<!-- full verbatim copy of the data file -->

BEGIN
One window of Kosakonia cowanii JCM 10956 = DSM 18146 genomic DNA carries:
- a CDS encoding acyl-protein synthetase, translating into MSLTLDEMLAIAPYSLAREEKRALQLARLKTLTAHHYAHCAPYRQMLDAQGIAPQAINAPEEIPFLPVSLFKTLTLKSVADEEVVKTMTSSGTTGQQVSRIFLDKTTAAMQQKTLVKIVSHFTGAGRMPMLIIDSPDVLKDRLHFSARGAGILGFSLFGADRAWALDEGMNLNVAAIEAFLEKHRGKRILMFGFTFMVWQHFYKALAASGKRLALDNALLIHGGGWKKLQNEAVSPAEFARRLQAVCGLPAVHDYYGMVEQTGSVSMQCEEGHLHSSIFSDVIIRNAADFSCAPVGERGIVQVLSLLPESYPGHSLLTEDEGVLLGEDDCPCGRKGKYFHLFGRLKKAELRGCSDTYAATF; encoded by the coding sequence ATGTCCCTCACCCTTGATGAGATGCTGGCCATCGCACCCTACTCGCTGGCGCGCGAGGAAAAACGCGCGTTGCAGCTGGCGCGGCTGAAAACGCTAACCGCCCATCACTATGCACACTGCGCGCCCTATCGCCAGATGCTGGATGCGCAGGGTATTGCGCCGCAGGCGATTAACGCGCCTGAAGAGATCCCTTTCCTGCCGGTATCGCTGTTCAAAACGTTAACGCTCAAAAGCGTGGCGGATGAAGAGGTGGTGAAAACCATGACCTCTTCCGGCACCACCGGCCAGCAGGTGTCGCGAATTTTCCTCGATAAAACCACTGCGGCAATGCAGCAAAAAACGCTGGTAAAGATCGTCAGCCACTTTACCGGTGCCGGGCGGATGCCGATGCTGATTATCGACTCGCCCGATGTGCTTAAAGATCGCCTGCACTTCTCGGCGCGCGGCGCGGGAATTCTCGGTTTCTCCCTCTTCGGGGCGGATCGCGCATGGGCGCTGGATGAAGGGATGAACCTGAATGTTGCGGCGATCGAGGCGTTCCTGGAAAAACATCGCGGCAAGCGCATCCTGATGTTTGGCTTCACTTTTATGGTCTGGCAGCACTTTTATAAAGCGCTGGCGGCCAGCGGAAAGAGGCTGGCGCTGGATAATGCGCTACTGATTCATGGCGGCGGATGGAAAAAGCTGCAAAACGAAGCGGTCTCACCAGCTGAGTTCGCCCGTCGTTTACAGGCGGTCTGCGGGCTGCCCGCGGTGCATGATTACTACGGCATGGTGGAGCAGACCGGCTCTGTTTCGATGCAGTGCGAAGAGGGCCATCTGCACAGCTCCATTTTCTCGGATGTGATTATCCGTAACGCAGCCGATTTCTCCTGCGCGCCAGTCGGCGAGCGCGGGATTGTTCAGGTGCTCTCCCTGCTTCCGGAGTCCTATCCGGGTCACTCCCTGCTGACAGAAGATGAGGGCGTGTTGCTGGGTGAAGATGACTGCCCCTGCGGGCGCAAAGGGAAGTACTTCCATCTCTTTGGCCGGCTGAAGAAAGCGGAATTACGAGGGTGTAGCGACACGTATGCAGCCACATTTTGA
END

One window of Kosakonia cowanii JCM 10956 = DSM 18146 genomic DNA carries:
- a CDS encoding acyl-protein synthetase, translating into MSLTLDEMLAIAPYSLAREEKRALQLARLKTLTAHHYAHCAPYRQMLDAQGIAPQAINAPEEIPFLPVSLFKTLTLKSVADEEVVKTMTSSGTTGQQVSRIFLDKTTAAMQQKTLVKIVSHFTGAGRMPMLIIDSPDVLKDRLHFSARGAGILGFSLFGADRAWALDEGMNLNVAAIEAFLEKHRGKRILMFGFTFMVWQHFYKALAASGKRLALDNALLIHGGGWKKLQNEAVSPAEFARRLQAVCGLPAVHDYYGMVEQTGSVSMQCEEGHLHSSIFSDVIIRNAADFSCAPVGERGIVQVLSLLPESYPGHSLLTEDEGVLLGEDDCPCGRKGKYFHLFGRLKKAELRGCSDTYAATF; encoded by the coding sequence ATGTCCCTCACCCTTGATGAGATGCTGGCCATCGCACCCTACTCGCTGGCGCGCGAGGAAAAACGCGCGTTGCAGCTGGCGCGGCTGAAAACGCTAACCGCCCATCACTATGCACACTGCGCGCCCTATCGCCAGATGCTGGATGCGCAGGGTATTGCGCCGCAGGCGATTAACGCGCCTGAAGAGATCCCTTTCCTGCCGGTATCGCTGTTCAAAACGTTAACGCTCAAAAGCGTGGCGGATGAAGAGGTGGTGAAAACCATGACCTCTTCCGGCACCACCGGCCAGCAGGTGTCGCGAATTTTCCTCGATAAAACCACTGCGGCAATGCAGCAAAAAACGCTGGTAAAGATCGTCAGCCACTTTACCGGTGCCGGGCGGATGCCGATGCTGATTATCGACTCGCCCGATGTGCTTAAAGATCGCCTGCACTTCTCGGCGCGCGGCGCGGGAATTCTCGGTTTCTCCCTCTTCGGGGCGGATCGCGCATGGGCGCTGGATGAAGGGATGAACCTGAATGTTGCGGCGATCGAGGCGTTCCTGGAAAAACATCGCGGCAAGCGCATCCTGATGTTTGGCTTCACTTTTATGGTCTGGCAGCACTTTTATAAAGCGCTGGCGGCCAGCGGAAAGAGGCTGGCGCTGGATAATGCGCTACTGATTCATGGCGGCGGATGGAAAAAGCTGCAAAACGAAGCGGTCTCACCAGCTGAGTTCGCCCGTCGTTTACAGGCGGTCTGCGGGCTGCCCGCGGTGCATGATTACTACGGCATGGTGGAGCAGACCGGCTCTGTTTCGATGCAGTGCGAAGAGGGCCATCTGCACAGCTCCATTTTCTCGGATGTGATTATCCGTAACGCAGCCGATTTCTCCTGCGCGCCAGTCGGCGAGCGCGGGATTGTTCAGGTGCTCTCCCTGCTTCCGGAGTCCTATCCGGGTCACTCCCTGCTGACAGAAGATGAGGGCGTGTTGCTGGGTGAAGATGACTGCCCCTGCGGGCGCAAAGGGAAGTACTTCCATCTCTTTGGCCGGCTGAAGAAAGCGGAATTACGAGGGTGTAGCGACACGTATGCAGCCACATTTTGA